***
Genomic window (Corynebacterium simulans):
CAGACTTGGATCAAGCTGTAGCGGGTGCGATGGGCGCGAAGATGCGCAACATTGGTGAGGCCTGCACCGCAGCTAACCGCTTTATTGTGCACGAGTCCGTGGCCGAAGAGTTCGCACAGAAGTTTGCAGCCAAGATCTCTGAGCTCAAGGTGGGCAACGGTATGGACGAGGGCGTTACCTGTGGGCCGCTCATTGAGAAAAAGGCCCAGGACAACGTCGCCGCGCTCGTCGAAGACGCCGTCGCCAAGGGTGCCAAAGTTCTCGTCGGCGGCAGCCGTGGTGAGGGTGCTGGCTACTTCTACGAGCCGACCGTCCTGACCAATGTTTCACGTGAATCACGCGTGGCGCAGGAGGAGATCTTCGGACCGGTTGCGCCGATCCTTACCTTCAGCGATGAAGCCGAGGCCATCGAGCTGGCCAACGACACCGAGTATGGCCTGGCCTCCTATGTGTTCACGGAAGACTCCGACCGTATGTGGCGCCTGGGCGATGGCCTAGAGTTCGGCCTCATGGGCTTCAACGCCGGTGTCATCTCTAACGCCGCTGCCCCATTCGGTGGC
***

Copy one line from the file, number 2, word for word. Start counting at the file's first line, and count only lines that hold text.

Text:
CAGACTTGGATCAAGCTGTAGCGGGTGCGATGGGCGCGAAGATGCGCAACATTGGTGAGGCCTGCACCGCAGCTAACCGCTTTATTGTGCACGAGTCCGTGGCCGAAGAGTTCGCACAGAAGTTTGCAGCCAAGATCTCTGAGCTCAAGGTGGGCAACGGTATGGACGAGGGCGTTACCTGTGGGCCGCTCATTGAGAAAAAGGCCCAGGACAACGTCGCCGCGCTCGTCGAAGACGCCGTCGCCAAGGGTGCCAAAGTTCTCGTCGGCGGCAGCCGTGGTGAGGGTGCTGGCTACTTCTACGAGCCGACCGTCCTGACCAATGTTTCACGTGAATCACGCGTGGCGCAGGAGGAGATCTTCGGACCGGTTGCGCCGATCCTTACCTTCAGCGATGAAGCCGAGGCCATCGAGCTGGCCAACGACACCGAGTATGGCCTGGCCTCCTATGTGTTCACGGAAGACTCCGACCGTATGTGGCGCCTGGGCGATGGCCTAGAGTTCGGCCTCATGGGCTTCAACGCCGGTGTCATCTCTAACGCCGCTGCCCCATTCGGTGGC